Josh Adams: Wales wing swaps fan seat for a starting spot v Australia
When Wales last played Australia, Josh Adams was sat in the stands as a fan at the Principality Stadium.
When the two sides renew their rivalry on Saturday, he will be in the thick of it - starting on the wing, opposite the great Wallaby back Israel Folau.
"It's a bit surreal," Adams says.
"Twelve months ago watching it as a spectator and now I'm getting an opportunity as a player. I'm looking forward to it."
It has been a transformative year for Adams, who started it in prolific form for his club side Worcester but still passed under the radar for many followers of Welsh rugby.
There was a sense of being out of sight, out of mind for the 23-year-old from Hendy, near Llanelli, who had started his career with the Scarlets but left Wales after failing to secure a contract with the region.
Adams joined Worcester in 2015 and, after a hardy apprenticeship including a loan with lower-league club Cinderford, he eventually forced himself into the first team.
He seized his opportunity by finishing 2017 as the Premiership's top try scorer, and his reward was a place in Wales' squad for this year's Six Nations, starting in the opening win over Scotland.
"Obviously with your first cap there's a lot of feelings flying around nerves, excitement and whatnot," he says.
"Even when you're driving to the game as a spectator you can feel a bit of a buzz about it because it is a special place when it's full.
"So it's something I'm looking forward to doing again, and hopefully we can get the right result this weekend."
Saturday's match against Australia will only be Adams' second appearance for Wales at home and fifth in total.
Two of those caps came on the summer tour of Argentina, in which Wales won both matches with Adams scoring an excellent first try for his country in the second Test.
That form has convinced Wales head coach Warren Gatland to pick Adams ahead of British and Irish Lion Liam Williams for the encounter with Australia.
"It's great to hear he thought I went well in the summer," Adams says.
"I thought as a squad we did really well in Argentina to get two tough wins out there, and the boys who played in Washington did really well to beat South Africa as well.
"As a tour, it was positive. I think we created some depth with inexperienced boys playing and, off the back of that now, a few have had another opportunity this autumn as well."
After their opening win over Scotland last weekend, the intensity will increase for Wales on Saturday when they take on Australia.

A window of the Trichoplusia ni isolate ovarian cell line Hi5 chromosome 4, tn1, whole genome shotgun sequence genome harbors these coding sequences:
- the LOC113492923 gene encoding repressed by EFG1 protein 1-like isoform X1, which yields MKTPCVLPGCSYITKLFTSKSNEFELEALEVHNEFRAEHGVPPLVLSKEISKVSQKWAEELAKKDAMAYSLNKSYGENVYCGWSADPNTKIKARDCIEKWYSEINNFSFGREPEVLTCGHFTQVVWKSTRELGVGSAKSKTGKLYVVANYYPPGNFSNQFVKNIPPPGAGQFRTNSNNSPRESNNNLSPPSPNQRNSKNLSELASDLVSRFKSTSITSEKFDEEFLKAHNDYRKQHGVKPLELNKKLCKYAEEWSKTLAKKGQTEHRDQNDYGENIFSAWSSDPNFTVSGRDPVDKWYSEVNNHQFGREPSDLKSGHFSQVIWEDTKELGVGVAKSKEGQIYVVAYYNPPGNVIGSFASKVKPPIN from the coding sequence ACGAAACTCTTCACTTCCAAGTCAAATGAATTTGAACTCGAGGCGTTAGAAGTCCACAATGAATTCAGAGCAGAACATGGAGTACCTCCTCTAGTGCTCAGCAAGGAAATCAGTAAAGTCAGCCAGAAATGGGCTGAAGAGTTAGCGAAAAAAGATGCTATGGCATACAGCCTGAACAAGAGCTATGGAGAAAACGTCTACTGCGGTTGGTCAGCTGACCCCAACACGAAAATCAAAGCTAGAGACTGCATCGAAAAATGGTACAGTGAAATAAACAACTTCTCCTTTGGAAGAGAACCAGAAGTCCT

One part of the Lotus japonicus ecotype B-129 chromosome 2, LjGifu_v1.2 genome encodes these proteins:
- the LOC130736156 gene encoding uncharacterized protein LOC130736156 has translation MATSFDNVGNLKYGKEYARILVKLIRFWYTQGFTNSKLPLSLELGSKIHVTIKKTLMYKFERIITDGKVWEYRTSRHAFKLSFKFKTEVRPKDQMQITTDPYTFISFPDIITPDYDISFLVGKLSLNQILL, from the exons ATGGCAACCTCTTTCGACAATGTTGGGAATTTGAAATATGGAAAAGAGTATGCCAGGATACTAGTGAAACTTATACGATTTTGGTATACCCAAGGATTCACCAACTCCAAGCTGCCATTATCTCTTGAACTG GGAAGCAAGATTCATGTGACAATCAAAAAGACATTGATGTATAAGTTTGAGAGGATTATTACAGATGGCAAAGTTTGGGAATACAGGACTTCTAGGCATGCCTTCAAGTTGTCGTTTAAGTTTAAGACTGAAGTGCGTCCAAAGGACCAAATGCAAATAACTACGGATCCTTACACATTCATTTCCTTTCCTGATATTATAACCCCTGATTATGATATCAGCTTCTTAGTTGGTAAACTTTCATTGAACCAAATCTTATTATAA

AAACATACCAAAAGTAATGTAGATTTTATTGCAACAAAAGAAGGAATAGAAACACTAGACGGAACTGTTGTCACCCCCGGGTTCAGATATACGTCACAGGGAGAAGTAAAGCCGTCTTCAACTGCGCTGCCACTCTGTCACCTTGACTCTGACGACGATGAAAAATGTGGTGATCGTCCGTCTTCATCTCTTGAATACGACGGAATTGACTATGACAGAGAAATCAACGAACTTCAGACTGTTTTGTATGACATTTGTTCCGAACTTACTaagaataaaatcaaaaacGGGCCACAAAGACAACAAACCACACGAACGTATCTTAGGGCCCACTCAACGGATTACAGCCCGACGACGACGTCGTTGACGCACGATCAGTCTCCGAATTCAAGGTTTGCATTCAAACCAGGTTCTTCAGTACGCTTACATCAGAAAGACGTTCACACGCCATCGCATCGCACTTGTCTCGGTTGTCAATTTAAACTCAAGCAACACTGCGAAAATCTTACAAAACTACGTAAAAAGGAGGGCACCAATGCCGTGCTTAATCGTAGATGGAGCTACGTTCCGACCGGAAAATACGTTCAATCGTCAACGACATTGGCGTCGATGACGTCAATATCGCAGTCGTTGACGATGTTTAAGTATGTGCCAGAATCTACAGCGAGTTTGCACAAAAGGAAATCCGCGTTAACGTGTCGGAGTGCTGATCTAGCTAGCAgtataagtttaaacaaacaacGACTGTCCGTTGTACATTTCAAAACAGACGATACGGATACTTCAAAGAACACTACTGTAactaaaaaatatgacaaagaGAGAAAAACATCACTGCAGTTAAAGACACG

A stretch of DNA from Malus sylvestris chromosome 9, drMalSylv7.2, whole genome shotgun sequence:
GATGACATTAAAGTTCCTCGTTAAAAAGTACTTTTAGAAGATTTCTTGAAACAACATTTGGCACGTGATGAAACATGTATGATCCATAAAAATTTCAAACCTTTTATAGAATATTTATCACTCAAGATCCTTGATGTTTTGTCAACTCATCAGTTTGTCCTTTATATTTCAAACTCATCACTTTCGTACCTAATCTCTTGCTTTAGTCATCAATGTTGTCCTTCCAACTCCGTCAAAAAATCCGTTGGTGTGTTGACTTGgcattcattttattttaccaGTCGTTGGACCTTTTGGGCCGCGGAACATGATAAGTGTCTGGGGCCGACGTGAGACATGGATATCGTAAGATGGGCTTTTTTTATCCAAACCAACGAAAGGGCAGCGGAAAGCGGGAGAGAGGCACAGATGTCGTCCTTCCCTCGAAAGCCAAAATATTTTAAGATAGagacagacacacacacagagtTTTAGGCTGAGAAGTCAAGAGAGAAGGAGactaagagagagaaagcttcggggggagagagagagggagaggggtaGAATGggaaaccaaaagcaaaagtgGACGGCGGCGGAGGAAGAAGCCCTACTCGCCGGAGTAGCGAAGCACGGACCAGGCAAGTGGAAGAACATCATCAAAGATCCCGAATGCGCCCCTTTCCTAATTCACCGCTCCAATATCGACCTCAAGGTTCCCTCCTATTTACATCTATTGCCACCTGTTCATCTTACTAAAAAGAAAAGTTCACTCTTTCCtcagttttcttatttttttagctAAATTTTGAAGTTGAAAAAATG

The Wallabies have won the past 13 meetings between the two sides, a sequence of results stretching back to 2008.
One of Wales' chief tormentors in recent years has been Folau, a prodigiously skilful back who has played the majority of his Test career at full-back, spent some time at centre in the summer but finds himself on the right wing this weekend.
That pits him directly against Adams.
George North, on Wales' other wing, found a novel way of combating Folau's threat during the Lions' victorious tour of Australia in 2013.
The Welshman was actually in possession when Folau tried to tackle him, only for the Wallaby to find himself lifted in the air by North, who marched onwards carrying his opponent like a rucksack.
"I'm nowhere near the size of George so I don't think I'll be carrying Israel Folau on my back this weekend," Adams says with a laugh.
"He's a top quality player. I know his threats, we know his threats. He's proven time and time again at international level how good he is.
"It will be a test for me but it's something I'm looking forward to. It's a good opportunity for me to see where I'm at, playing against probably one of the world's best wingers."
It will be a formidable test for Wales as a collective too.
Less than a year before the World Cup begins, this would be a good time to end their losing run against an Australian side who will be in their pool in Japan next year.
"It's been very close so often and I just think it's small margins, maybe not concentrating for the full 80 minutes, maybe a slip in concentration in the last five minutes," says Adams.
"So it's a big emphasis on a big 80-minute performance this weekend. I think the feeling around the place is good at the minute.
"We've had six wins on the bounce and a hit-out in the autumn already. Obviously we've got to respect Australia - it's going to be a tough match without a doubt, and I'm sure they're expecting the same."